North West Ambulance Service sees 'unprecedented rise' in patients with life-threatening conditions



First published in News Messenger Newspapers: Photograph of the Author by , Digital Media Editor

North West Ambulance Service is experiencing an unprecedented rise in the number of seriously ill patients throughout the region - and is warning this could lead to delays for those with less serious conditions.

The service has seen an increase in May and June of nearly 7% in all "Red" calls - meaning a patient is in a life-threatening condition - compared to the same period last year.

Director of operations Derek Cartwright said: “These patients need our help urgently, they have life-threatening conditions and it is these people we need to reach within eight minutes.

"We’re seeing people with conditions such as respiratory and heart conditions which can exacerbated by the warm weather and in this period, we have also had the World Cup and four bank holidays, which brings incidents involving alcohol."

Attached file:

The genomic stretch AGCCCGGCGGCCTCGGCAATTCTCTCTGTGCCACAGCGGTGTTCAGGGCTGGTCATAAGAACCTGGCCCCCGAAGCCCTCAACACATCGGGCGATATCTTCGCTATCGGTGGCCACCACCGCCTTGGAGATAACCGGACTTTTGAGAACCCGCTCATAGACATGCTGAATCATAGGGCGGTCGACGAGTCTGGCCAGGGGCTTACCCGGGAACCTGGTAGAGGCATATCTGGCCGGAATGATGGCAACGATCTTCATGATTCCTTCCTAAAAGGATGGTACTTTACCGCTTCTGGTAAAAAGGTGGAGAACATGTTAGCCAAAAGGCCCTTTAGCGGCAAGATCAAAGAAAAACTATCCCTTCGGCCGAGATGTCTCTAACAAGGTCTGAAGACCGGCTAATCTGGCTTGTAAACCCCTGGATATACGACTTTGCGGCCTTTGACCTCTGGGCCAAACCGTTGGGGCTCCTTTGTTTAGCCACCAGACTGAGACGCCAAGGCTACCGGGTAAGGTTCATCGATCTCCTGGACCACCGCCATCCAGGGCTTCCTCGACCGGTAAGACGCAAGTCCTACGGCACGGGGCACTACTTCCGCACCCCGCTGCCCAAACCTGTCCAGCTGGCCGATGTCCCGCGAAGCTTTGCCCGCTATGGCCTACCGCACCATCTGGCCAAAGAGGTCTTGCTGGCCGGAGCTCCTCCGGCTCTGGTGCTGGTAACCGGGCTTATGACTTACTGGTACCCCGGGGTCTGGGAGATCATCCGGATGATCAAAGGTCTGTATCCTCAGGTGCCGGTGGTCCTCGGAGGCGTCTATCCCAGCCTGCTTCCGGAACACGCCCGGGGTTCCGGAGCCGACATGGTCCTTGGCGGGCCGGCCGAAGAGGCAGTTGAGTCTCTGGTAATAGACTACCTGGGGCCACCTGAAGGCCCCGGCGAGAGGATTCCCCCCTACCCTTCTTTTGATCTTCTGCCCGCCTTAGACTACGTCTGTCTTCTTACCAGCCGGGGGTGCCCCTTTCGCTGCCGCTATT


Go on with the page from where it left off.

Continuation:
He said this rise has had an effect on response times and the service has fallen short of its target of 75% for the first quarter and has reported a performance of 73.5%.

Mr Cartwright added: “We understand that to everyone who rings 999, their problem is an urgent one.

"However, we have to prioritise our resources and while we strive to reach everyone as quickly as possible, it is likely that those with less serious conditions may have to wait longer for an ambulance.”

Patients are advised to consider walk-in centres, GPs or their local pharmacies before dialling 999 if their condition is not life-threatening.

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